By Staff Writer

Attorney General and Minister of Legal Affairs, Anil Nandlall S.C. says that he will attempt in the Appeal Court to secure a Stay of Execution to “put on hold or suspend” a recent ruling of the Chief Justice (CJ) Roxane George, until the determination of his appeal.


The CJ ruled yesterday in the High Court that the President’s appointment of People’s Progressive Party/Civic (PPP/C) Candidates, Sarah Browne and Vikash Ramkissoon, as Parliamentary Secretaries was unlawful. The legality of the appointments was challenged by Opposition Chief Whip and Member of Parliament (MP), Christopher Jones, who was represented by fellow MP and Attorney-at-law, Roysdale Forde S.C.


Nandlall has already filed a Notice of Appeal on the grounds that the CJ misconstrued the Constitutional provisions dealing with the appointment of Parliamentary Secretaries.

During his weekly “issues in the News” programme aired last evening, the AG said that the CJ relied on a past Appeal Court ruling, which declared the appointment of two A Partnership for National Unity + Alliance for Change (APNU+AFC) candidates, Keith Scott and Winston Felix as technocrat ministers, illegal. That challenge was filed by PPP/C Member, Desmond Morian after the Coalition won the May 2015 elections, bringing to an end the PPP/C’s 23-year reign. It was Nandlall who represented Morian in that matter. The CJ, yesterday accused Nandlall of abandoning his arguments in that matter and tendering different statements in his defence of Browne and Ramkissoon.


But Nandlall, last evening, while conceding that the Constitutional provision dealing with appointment of Parliamentary Secretaries are similar to those that govern the appointment of technocrat ministers, “they are completely different provisions”. He contended that the CJ committed a “grave error”.


“They do not apply interchangeably; they are found in different parts of the Constitution and they govern different personnel. One governs Technocratic Ministers, and one set governs Parliamentary Secretaries. They are two distinct persons, and in my view, the Constitution says very clearly, that a Parliamentary Secretary can come from either the list [of candidates] or off the list, but that person must be qualified to be elected to the National Assembly,” he said.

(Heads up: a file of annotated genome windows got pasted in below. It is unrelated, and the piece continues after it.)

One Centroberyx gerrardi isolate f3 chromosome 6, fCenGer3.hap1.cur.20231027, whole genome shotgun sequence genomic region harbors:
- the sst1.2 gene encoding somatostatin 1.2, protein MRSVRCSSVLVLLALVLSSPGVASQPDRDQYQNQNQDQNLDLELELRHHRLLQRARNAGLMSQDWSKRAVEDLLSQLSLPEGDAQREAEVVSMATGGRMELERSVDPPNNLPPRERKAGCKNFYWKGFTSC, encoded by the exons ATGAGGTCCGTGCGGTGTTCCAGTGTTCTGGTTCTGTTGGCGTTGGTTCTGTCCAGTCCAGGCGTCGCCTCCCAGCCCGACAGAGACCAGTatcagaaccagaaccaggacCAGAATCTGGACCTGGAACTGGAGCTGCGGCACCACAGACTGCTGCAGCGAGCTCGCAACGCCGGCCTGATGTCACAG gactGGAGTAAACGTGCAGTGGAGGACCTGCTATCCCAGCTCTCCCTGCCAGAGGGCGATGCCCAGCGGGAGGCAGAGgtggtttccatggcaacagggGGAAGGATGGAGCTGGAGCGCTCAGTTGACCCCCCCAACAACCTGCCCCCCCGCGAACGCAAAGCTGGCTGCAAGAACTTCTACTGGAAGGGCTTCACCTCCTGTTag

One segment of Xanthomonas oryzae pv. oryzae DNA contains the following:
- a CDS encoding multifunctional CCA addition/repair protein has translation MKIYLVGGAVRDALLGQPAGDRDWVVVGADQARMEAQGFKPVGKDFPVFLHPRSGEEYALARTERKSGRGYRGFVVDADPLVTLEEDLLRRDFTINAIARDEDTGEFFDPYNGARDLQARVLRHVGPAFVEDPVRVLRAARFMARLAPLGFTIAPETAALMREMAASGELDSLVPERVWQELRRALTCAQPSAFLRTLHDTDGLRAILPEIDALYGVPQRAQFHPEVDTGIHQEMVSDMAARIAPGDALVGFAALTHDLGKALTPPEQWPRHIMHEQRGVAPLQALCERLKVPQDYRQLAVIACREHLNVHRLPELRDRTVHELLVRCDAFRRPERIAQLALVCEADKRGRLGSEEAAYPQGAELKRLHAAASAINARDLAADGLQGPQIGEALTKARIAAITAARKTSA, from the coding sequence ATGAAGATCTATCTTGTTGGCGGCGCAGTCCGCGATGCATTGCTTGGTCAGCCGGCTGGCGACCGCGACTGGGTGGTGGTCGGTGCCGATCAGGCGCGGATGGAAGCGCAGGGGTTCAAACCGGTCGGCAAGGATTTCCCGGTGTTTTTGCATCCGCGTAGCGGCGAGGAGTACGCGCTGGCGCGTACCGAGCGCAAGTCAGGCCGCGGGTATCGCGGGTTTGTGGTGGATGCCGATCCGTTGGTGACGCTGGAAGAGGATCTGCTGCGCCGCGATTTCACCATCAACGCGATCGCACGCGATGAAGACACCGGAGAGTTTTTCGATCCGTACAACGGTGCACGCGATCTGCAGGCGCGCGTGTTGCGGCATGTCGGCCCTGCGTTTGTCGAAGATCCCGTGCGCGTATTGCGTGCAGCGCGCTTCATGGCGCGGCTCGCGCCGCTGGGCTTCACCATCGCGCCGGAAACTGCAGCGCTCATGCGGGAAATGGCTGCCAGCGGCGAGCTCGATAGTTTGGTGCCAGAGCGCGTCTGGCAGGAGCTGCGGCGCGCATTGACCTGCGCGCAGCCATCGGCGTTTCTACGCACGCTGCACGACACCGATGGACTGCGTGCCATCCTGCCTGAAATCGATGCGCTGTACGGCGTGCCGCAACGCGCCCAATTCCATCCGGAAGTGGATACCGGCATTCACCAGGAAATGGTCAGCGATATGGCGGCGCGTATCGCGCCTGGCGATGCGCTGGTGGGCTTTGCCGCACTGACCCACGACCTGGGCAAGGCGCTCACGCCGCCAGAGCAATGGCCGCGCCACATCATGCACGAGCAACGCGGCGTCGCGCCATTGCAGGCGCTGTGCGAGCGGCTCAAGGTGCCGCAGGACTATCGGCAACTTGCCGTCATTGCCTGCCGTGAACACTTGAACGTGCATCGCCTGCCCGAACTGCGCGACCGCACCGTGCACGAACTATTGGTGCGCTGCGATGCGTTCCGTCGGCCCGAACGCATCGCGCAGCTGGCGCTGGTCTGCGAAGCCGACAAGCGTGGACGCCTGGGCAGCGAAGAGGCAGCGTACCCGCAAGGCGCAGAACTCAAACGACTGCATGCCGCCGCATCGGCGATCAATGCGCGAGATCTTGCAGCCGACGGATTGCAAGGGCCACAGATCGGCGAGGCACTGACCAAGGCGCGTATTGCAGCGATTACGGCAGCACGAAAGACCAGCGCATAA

Both Ramkissoon and Browne were on the list, and Nandlall said that the Constitution, in his view, is “very clear that once you are on the list, you are qualified to sit as a Parliamentary Secretary”.

“To me, the Constitution permits that, but the Chief Justice holds a different view and the Chief Justice considered herself bound by the Court of Appeal decision in the Winston Felix and Keith Scott case filed by Desmond Morian. She felt that she is compelled to follow that decision because it was made by a higher court,” the AG said.

He went on to say that if the CJ is compelled to follow that previous ruling, then the Court of Appeal is also bound to follow its past rulings, more specifically, the granting of Stay of Execution, as was given to former Attorney General and Legal Affairs Minister, Basil Williams in the Morian case.

“That is exactly what the Court of Appeal did when [former Chief] Justice, [Ian] Chang ruled that Felix and Scott were unlawfully put in the Parliament. They never left the Parliament. They sat there for the entirety of their term. They received salaries, etcetera, because the Court of Appeal granted a Stay [of Execution]. Well, the Court of Appeal granted a stay in Felix and Scott, so they have to grant a stay now because the Chief Justice says she is bound by previous decisions. The Court of Appeal is similarly bound by its previous decisions,” Nandlall declared.

While the litigation is complex, Nandlall said that these matters are “good”, because they help to clarify “grey areas” that exist in Guyana’s Constitution.


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